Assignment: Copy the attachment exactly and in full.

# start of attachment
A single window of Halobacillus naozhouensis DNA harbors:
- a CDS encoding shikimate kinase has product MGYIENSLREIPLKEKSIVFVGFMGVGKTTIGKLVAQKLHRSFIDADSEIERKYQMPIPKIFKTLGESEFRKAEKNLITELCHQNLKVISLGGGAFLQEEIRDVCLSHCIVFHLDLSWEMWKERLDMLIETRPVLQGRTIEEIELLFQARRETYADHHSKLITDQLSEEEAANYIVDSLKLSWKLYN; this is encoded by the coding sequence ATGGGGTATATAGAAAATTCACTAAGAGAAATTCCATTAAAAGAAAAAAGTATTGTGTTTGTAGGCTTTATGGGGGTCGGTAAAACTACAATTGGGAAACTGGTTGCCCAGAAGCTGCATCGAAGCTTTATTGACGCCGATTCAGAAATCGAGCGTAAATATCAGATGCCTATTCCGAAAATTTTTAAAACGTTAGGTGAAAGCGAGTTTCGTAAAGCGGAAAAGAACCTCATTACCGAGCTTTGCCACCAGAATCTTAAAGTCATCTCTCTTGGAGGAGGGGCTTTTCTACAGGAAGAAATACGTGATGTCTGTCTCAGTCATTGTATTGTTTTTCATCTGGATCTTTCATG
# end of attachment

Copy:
A single window of Halobacillus naozhouensis DNA harbors:
- a CDS encoding shikimate kinase has product MGYIENSLREIPLKEKSIVFVGFMGVGKTTIGKLVAQKLHRSFIDADSEIERKYQMPIPKIFKTLGESEFRKAEKNLITELCHQNLKVISLGGGAFLQEEIRDVCLSHCIVFHLDLSWEMWKERLDMLIETRPVLQGRTIEEIELLFQARRETYADHHSKLITDQLSEEEAANYIVDSLKLSWKLYN; this is encoded by the coding sequence ATGGGGTATATAGAAAATTCACTAAGAGAAATTCCATTAAAAGAAAAAAGTATTGTGTTTGTAGGCTTTATGGGGGTCGGTAAAACTACAATTGGGAAACTGGTTGCCCAGAAGCTGCATCGAAGCTTTATTGACGCCGATTCAGAAATCGAGCGTAAATATCAGATGCCTATTCCGAAAATTTTTAAAACGTTAGGTGAAAGCGAGTTTCGTAAAGCGGAAAAGAACCTCATTACCGAGCTTTGCCACCAGAATCTTAAAGTCATCTCTCTTGGAGGAGGGGCTTTTCTACAGGAAGAAATACGTGATGTCTGTCTCAGTCATTGTATTGTTTTTCATCTGGATCTTTCATG